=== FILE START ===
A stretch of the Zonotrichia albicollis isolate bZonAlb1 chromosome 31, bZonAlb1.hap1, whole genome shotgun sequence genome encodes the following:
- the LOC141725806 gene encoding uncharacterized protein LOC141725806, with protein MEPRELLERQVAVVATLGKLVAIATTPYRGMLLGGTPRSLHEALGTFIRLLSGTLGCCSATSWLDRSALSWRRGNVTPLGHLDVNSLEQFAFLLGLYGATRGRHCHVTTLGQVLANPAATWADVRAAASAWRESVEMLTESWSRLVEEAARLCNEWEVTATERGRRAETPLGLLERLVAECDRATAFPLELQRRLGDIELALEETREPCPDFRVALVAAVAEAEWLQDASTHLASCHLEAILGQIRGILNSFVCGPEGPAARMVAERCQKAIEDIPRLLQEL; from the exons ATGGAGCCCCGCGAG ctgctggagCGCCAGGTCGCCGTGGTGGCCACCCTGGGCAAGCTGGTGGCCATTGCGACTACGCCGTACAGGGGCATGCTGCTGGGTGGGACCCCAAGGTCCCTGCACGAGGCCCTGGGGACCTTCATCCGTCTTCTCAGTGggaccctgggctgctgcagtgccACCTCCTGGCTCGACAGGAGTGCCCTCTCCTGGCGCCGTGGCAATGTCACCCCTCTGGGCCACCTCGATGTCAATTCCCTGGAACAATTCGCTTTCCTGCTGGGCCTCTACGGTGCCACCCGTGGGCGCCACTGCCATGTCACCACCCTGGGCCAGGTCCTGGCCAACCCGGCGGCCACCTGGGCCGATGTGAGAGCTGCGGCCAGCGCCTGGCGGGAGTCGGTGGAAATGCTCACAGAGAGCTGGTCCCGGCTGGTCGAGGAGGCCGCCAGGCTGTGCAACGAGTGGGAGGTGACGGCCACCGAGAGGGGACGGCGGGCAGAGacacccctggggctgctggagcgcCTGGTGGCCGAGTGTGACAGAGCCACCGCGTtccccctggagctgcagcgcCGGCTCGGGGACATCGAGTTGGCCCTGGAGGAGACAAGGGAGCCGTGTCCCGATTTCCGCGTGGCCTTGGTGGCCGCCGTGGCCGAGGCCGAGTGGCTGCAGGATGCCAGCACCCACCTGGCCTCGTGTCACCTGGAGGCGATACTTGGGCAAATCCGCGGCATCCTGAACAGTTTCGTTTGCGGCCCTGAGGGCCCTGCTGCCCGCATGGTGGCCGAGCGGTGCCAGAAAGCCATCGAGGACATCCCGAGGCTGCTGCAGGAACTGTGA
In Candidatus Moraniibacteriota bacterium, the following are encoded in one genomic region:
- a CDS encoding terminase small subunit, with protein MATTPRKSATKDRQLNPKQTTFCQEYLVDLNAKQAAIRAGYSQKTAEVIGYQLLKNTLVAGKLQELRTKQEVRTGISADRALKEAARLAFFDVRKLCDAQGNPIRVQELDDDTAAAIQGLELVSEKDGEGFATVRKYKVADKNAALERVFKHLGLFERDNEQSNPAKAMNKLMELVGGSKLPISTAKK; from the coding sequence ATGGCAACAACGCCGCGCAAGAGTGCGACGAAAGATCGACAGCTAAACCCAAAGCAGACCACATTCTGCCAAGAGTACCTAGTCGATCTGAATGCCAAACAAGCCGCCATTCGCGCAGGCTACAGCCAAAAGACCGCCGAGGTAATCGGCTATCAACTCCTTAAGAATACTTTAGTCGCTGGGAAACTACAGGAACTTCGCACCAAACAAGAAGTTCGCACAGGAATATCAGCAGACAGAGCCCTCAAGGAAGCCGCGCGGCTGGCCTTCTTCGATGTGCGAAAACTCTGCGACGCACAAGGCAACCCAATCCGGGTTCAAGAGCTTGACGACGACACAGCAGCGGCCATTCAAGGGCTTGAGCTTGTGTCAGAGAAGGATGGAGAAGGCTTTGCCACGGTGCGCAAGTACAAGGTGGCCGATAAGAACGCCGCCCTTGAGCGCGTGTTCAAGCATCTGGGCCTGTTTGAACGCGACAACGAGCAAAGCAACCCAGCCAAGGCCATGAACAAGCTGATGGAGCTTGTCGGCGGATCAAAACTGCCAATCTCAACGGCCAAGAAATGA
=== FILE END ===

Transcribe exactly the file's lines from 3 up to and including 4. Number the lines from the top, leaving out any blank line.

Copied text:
In Candidatus Moraniibacteriota bacterium, the following are encoded in one genomic region:
- a CDS encoding terminase small subunit, with protein MATTPRKSATKDRQLNPKQTTFCQEYLVDLNAKQAAIRAGYSQKTAEVIGYQLLKNTLVAGKLQELRTKQEVRTGISADRALKEAARLAFFDVRKLCDAQGNPIRVQELDDDTAAAIQGLELVSEKDGEGFATVRKYKVADKNAALERVFKHLGLFERDNEQSNPAKAMNKLMELVGGSKLPISTAKK; from the coding sequence ATGGCAACAACGCCGCGCAAGAGTGCGACGAAAGATCGACAGCTAAACCCAAAGCAGACCACATTCTGCCAAGAGTACCTAGTCGATCTGAATGCCAAACAAGCCGCCATTCGCGCAGGCTACAGCCAAAAGACCGCCGAGGTAATCGGCTATCAACTCCTTAAGAATACTTTAGTCGCTGGGAAACTACAGGAACTTCGCACCAAACAAGAAGTTCGCACAGGAATATCAGCAGACAGAGCCCTCAAGGAAGCCGCGCGGCTGGCCTTCTTCGATGTGCGAAAACTCTGCGACGCACAAGGCAACCCAATCCGGGTTCAAGAGCTTGACGACGACACAGCAGCGGCCATTCAAGGGCTTGAGCTTGTGTCAGAGAAGGATGGAGAAGGCTTTGCCACGGTGCGCAAGTACAAGGTGGCCGATAAGAACGCCGCCCTTGAGCGCGTGTTCAAGCATCTGGGCCTGTTTGAACGCGACAACGAGCAAAGCAACCCAGCCAAGGCCATGAACAAGCTGATGGAGCTTGTCGGCGGATCAAAACTGCCAATCTCAACGGCCAAGAAATGA